For a profession that so loudly touts its collegiality and ethics, this was a pretty egregious way to welcome us during a time that had already reached historic levels of awful. And while we recognize everyone was struggling in different ways, empathy isn’t a finite resource, and we don’t accept narratives otherwise. It was well within the profession’s capability to do better for us and for, really, any of the attorneys who received our desperate outreach, or saw one of the news articles about this, to choose to care. We remember and appreciate the ones who did, but the many who preferred to ignore us — or worse, scold us for speaking up — really laid bare the scale of the profession’s contempt for newcomers, which isn’t easily forgivable. We know there was energy that could’ve been used to help us because we watched it get poured, by the bucketload, into making things worse. It should really go without saying that no one should have to roll the dice on their health and basic human dignity to become a lawyer. Yet it was with breathtaking breeziness that we were told to do so and to sign waivers ensuring those responsible would never be held accountable.
These nationwide events that transpired should be enough to demand a total, urgent revamp of how we license attorneys and who we have spearheading those decisions. And yet it often feels like we’re expected to just … forget, to let it go, like other lawyers have let their bar exam memories fade. Make no mistake, our experience was nothing like the bar exams of the past, and to suggest as much shows a fundamental disconnect between what really happened and the profession’s comprehension of it. Perhaps if more attorneys saw us talking about our experience as necessary and valuable, rather than as an annoyance, we could work together to ensure things never go down that way again. But even that often seems like we’re asking for too much — so we stay quiet, not talking about it, but not forgetting.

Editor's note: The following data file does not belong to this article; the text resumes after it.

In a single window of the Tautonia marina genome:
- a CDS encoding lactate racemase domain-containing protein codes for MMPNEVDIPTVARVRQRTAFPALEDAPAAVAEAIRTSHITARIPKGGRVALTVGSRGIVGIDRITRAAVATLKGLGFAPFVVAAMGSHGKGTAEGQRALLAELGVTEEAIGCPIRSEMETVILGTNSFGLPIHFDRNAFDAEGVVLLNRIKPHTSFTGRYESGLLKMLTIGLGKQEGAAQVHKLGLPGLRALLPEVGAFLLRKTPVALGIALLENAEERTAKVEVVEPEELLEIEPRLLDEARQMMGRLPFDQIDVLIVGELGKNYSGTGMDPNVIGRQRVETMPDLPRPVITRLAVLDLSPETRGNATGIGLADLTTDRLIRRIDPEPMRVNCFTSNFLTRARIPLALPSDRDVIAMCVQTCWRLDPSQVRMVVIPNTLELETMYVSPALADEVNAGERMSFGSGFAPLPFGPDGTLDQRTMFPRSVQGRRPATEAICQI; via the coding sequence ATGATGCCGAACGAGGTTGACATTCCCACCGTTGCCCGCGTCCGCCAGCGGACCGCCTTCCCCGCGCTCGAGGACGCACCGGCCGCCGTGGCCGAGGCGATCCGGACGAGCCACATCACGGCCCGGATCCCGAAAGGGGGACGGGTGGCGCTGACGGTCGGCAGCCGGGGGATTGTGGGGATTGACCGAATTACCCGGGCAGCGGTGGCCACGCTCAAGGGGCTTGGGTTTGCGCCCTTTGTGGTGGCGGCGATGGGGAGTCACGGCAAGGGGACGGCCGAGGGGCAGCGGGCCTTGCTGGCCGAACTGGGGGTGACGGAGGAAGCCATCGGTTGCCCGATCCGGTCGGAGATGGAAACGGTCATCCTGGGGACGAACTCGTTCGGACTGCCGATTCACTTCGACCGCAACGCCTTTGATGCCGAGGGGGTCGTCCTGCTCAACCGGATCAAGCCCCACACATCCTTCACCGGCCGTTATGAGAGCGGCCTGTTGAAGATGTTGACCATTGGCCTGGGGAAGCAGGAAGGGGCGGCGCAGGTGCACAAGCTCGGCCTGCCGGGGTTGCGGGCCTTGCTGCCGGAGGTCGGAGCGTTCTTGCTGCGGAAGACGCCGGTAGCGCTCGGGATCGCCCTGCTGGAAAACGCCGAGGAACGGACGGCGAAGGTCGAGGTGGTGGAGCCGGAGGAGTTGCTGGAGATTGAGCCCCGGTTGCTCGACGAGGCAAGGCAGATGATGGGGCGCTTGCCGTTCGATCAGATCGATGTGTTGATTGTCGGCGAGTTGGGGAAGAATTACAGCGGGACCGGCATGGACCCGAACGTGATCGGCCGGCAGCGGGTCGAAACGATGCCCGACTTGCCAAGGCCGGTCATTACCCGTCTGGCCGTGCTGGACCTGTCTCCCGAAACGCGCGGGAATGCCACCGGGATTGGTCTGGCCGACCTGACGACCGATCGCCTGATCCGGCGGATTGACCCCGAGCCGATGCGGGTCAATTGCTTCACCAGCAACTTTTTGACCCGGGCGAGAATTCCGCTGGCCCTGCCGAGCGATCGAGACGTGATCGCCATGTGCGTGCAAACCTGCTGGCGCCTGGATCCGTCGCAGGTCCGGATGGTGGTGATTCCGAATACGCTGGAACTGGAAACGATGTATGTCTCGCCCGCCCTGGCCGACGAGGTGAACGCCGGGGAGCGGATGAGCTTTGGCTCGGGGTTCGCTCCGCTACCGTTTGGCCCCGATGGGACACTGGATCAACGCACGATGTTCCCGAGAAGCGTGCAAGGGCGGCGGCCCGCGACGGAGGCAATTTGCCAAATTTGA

If you think being upfront about how the profession failed us qualifies as “whining,” you’re not the first. Trust us, getting dismissed or belittled won’t come as a shock. It would be a lot more comfortable for everyone if we just called a mulligan, pretended it was all a bad dream. But the reality is this: during the height of the pandemic, the vast majority of jurisdictions abdicated their responsibility to treat examinees like people worthy of respect. We were disposable test subjects who, upon entering the profession, weren’t shown any remorse or given any apology. Even just a basic, “hey, we messed up,” could be a productive step toward mending fences, but there’s no sign of that on the horizon. And while we’re smart enough not to wait around for it, you’d probably still be pissed too, if you were in our shoes. What happened was totally avoidable, and we got screwed anyway. In ways that were, at best, reckless — and at worst, purposeful.
So the next time you wonder why some newer attorneys don’t grovel more, or don’t seem as appreciative to be around people who didn’t stick up for us when we needed it most, remember — we’re still mad, actually. And we have every right to be.
Liz Gil is a founding attorney at Optimal Counsel LLP, a modern, tech-enabled boutique law firm serving entrepreneurs and growth-stage companies. She previously practiced in Fenwick & West’s New York office, and graduated from Duke University School of Law with a joint JD/LLM in Law and Entrepreneurship. In her spare time, she enjoys writing about the legal profession, in both serious and un-serious ways. You can find her tweets about that (and her dog, Cedar) on Twitter @lizcgil.